Can Asians Think?

June 1, 1998 Topic: Society Regions: Asia Tags: AcademiaBusinessCold War

Can Asians Think?

Mini Teaser: Realistically, can the rest of the world continue to ride on the shoulders of the West? If Asians double in population in the next fifty years, will they be able to carry their fair share of this burden?

by Author(s): Kishore Mahbubani

In short, Asians who would like to rush and answer "Yes" to the
question posed have more than ample justification to do so. But
before they arrive at a final judgment, I would advise them to pause
once more and reflect on the reasons for believing that, after all,
"Maybe" is the right answer.

The "Maybe" Response

Despite the travails sparked by the financial crisis in late 1997,
most Asians continue to be optimistic about their future. Such
optimism is healthy. Yet it may be useful for Asians to learn a small
lesson in history from the experience of Europeans exactly a century
ago, when Europe was full of optimism. In his 1993 book Out of
Control, Zbigniew Brzezinski described how the world looked then:

"The twentieth century was born in hope. It dawned in a relatively
benign setting. The principal powers of the world had enjoyed,
broadly speaking, a relatively prolonged spell of peace. . . . The
dominant mood in the major capitals as of January 1, 1900 was
generally one of optimism. The structure of global power seemed
stable. Existing empires appeared to be increasingly enlightened as
well as secure."

But despite this great hope, the twentieth century became, in
Brzezinski's words,

". . . mankind's most bloody and hateful century, a century of
hallucinating politics and of monstrous killings. Cruelty was
institutionalized to an unprecedented degree, lethality was organized
on a mass production basis. The contrast between the scientific
potential for good and the political evil that was actually unleashed
is shocking. Never before in history was killing so globally pervasive,
never before did it consume so many lives, never before was human
annihilation pursued with such concentration of sustained effort on
behalf of such arrogantly irrational goals."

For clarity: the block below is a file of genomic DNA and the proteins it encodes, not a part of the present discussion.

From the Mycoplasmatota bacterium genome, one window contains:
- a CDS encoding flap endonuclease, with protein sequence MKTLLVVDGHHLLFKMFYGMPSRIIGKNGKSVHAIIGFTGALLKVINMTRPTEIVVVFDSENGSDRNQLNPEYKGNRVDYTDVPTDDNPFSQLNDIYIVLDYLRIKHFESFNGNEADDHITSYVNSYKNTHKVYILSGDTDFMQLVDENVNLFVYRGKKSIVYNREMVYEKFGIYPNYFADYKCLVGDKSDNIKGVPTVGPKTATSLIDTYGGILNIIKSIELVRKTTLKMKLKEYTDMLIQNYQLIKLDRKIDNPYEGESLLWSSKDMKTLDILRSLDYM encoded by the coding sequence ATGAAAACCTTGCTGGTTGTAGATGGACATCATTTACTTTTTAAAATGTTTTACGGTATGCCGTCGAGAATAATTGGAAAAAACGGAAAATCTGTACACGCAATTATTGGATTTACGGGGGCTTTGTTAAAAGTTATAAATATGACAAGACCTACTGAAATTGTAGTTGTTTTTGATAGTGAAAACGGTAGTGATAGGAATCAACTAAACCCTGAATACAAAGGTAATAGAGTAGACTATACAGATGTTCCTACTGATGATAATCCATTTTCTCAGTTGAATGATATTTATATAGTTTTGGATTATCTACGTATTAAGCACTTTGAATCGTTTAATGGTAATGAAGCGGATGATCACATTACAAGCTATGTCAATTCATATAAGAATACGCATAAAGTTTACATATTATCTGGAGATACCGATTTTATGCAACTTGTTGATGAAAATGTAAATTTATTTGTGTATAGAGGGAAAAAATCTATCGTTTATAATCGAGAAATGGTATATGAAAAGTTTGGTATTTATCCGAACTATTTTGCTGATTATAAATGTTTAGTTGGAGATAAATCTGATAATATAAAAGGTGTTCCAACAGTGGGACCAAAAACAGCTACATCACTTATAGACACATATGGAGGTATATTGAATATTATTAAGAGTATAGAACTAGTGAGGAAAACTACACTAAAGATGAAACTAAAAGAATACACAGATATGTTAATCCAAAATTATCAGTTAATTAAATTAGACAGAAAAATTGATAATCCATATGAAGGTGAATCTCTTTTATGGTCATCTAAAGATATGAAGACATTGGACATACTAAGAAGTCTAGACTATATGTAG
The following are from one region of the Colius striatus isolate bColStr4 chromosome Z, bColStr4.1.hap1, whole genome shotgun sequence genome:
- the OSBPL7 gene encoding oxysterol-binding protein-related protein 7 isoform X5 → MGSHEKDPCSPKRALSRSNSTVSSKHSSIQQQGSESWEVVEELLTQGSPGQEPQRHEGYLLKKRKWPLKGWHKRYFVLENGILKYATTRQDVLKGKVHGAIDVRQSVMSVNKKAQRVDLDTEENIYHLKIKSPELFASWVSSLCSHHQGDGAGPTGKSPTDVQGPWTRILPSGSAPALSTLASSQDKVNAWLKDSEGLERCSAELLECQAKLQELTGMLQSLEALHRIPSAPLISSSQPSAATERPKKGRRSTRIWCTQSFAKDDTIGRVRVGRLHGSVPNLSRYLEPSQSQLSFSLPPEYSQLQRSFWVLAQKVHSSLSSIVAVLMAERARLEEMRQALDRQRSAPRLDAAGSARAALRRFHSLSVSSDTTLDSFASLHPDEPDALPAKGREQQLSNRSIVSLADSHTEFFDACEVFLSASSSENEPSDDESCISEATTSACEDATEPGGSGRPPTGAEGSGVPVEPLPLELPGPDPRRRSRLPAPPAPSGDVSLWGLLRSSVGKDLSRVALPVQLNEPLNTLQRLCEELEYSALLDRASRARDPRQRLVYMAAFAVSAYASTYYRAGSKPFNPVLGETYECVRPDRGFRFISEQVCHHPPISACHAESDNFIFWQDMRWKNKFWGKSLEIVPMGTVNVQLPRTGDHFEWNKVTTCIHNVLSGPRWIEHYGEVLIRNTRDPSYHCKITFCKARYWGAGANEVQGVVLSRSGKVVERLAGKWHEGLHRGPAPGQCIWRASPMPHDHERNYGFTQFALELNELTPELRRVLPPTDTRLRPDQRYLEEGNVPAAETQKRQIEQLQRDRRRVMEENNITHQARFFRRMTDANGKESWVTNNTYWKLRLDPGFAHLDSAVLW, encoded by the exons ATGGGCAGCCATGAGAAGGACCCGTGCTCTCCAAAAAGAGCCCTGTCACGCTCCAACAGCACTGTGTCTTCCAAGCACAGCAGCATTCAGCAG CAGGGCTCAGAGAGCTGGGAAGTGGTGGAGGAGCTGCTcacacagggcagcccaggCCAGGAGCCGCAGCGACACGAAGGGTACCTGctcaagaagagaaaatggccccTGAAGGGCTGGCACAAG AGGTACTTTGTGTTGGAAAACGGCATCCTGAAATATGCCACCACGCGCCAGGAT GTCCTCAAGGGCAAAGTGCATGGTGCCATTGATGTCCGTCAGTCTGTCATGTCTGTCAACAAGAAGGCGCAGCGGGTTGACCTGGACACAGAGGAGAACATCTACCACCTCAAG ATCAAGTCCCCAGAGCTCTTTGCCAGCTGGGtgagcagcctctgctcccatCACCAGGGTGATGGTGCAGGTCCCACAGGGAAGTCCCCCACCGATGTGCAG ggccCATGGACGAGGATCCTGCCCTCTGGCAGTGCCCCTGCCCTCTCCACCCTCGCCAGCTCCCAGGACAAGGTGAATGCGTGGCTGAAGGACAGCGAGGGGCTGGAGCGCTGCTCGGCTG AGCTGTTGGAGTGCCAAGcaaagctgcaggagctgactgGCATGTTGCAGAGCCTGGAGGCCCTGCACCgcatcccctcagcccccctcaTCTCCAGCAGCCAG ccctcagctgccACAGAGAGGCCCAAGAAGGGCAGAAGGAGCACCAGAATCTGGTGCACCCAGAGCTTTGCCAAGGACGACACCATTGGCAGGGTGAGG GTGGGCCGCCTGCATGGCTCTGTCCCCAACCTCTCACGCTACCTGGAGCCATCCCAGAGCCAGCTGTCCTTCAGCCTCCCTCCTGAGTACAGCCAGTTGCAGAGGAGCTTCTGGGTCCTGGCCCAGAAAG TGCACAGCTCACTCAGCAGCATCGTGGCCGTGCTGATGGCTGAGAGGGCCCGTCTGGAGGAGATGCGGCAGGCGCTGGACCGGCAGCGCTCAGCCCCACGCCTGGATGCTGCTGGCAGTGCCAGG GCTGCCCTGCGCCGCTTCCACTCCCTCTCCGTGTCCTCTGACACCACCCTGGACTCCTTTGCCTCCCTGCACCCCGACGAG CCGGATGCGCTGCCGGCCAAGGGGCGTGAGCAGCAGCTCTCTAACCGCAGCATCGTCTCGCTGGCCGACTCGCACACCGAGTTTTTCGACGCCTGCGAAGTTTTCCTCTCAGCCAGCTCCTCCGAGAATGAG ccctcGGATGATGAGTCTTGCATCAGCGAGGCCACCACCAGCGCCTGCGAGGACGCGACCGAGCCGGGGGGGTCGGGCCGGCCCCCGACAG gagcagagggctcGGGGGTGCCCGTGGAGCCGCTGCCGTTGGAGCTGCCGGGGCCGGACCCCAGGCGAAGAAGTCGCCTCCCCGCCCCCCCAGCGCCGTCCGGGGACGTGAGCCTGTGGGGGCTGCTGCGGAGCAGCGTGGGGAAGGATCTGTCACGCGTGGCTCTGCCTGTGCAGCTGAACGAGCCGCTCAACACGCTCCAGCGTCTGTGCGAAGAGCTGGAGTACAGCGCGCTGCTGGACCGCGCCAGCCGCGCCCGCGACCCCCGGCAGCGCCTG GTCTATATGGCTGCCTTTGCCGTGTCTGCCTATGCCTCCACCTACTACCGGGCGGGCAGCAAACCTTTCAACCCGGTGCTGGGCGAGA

One of the most important questions that an Asian has to ask himself
today is a simple one: Can any Asian society, with the exception of
Japan (which is an accepted member of the Western club), be
absolutely confident that it can succeed and do as well in a
comprehensive sense as contemporary advanced societies in North
America and Western Europe have done? If the answer is that there is
none, or even that there are only a few of whom that can be said,
then the case for the "Maybe" response becomes stronger.

There are still many great challenges that Asian societies have to
overcome before they can reach the comprehensive level of achievement
enjoyed by Western societies. The first challenge in the development
of any society is economic. Until the middle of 1997 most East Asian
societies believed that they had mastered the basic rules of modern
economics. They liberalized their economies, encouraged foreign
investment flows, and practiced thrifty fiscal policies. The high
level of domestic savings gave them a comfortable economic buffer.
After enjoying continuous economic growth rates of 7 percent or more
per annum for decades, it was natural for societies like South Korea,
Thailand, Indonesia, and Malaysia to assume that they had discovered
the magical elixir of economic development.

The events following the devaluation of the Thai baht on July 2, 1997
demonstrated that they hadn't. The remarkable thing about this
financial crisis was that no economist anticipated its depth or
scale. Economists and analysts remain divided on its fundamental
causes. As the crisis is still unfolding at the time of writing, it
is too early to provide definitive judgments on those causes. But a
few suggestions are worth making.

On the economic front, many mistakes were made. In Thailand, for
example, the decision to sustain fixed exchange rates between the
baht and the dollar, despite the disparity in interest rates, allowed
Thai businessmen to borrow cheap in U.S. dollars and earn high
interest rates in Thai baht. This also led to overinvestments in
Thailand's property and share markets. All this was clearly
unsustainable. The IMF provided some discreet warnings. However, the
relatively weak coalition governments then prevailing in Thailand
were unable to administer the bitter medicine required to remedy the
situation, because some of it had to be administered to their
financial backers. Domestically, it was a combination of economic and
political factors that precipitated and prolonged the financial
crisis.

There was also a huge new factor that complicated the story: the
force of globalization. The key lesson that all East Asian economic
managers have learned in the 1997-98 crisis is that they are
accountable not only to domestic actors but to the international
financial markets and their key players. The East Asians should not
have been surprised. It was a logical consequence of liberalization